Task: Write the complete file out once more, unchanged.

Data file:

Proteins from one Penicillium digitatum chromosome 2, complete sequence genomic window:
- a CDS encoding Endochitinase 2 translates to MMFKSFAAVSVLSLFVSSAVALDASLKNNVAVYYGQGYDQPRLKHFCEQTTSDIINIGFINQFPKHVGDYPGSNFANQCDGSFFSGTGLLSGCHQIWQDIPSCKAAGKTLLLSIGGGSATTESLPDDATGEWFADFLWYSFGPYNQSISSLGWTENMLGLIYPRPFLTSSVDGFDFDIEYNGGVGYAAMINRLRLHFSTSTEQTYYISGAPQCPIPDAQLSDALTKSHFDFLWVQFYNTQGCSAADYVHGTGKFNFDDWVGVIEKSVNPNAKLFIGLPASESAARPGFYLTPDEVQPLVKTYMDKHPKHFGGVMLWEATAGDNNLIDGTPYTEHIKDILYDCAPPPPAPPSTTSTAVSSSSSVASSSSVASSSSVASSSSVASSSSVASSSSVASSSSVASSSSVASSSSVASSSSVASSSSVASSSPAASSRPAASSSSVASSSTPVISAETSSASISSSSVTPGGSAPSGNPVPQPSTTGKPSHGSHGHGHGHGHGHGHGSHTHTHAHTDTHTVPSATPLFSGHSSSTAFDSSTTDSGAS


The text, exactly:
Proteins from one Penicillium digitatum chromosome 2, complete sequence genomic window:
- a CDS encoding Endochitinase 2 translates to MMFKSFAAVSVLSLFVSSAVALDASLKNNVAVYYGQGYDQPRLKHFCEQTTSDIINIGFINQFPKHVGDYPGSNFANQCDGSFFSGTGLLSGCHQIWQDIPSCKAAGKTLLLSIGGGSATTESLPDDATGEWFADFLWYSFGPYNQSISSLGWTENMLGLIYPRPFLTSSVDGFDFDIEYNGGVGYAAMINRLRLHFSTSTEQTYYISGAPQCPIPDAQLSDALTKSHFDFLWVQFYNTQGCSAADYVHGTGKFNFDDWVGVIEKSVNPNAKLFIGLPASESAARPGFYLTPDEVQPLVKTYMDKHPKHFGGVMLWEATAGDNNLIDGTPYTEHIKDILYDCAPPPPAPPSTTSTAVSSSSSVASSSSVASSSSVASSSSVASSSSVASSSSVASSSSVASSSSVASSSSVASSSSVASSSSVASSSPAASSRPAASSSSVASSSTPVISAETSSASISSSSVTPGGSAPSGNPVPQPSTTGKPSHGSHGHGHGHGHGHGHGSHTHTHAHTDTHTVPSATPLFSGHSSSTAFDSSTTDSGAS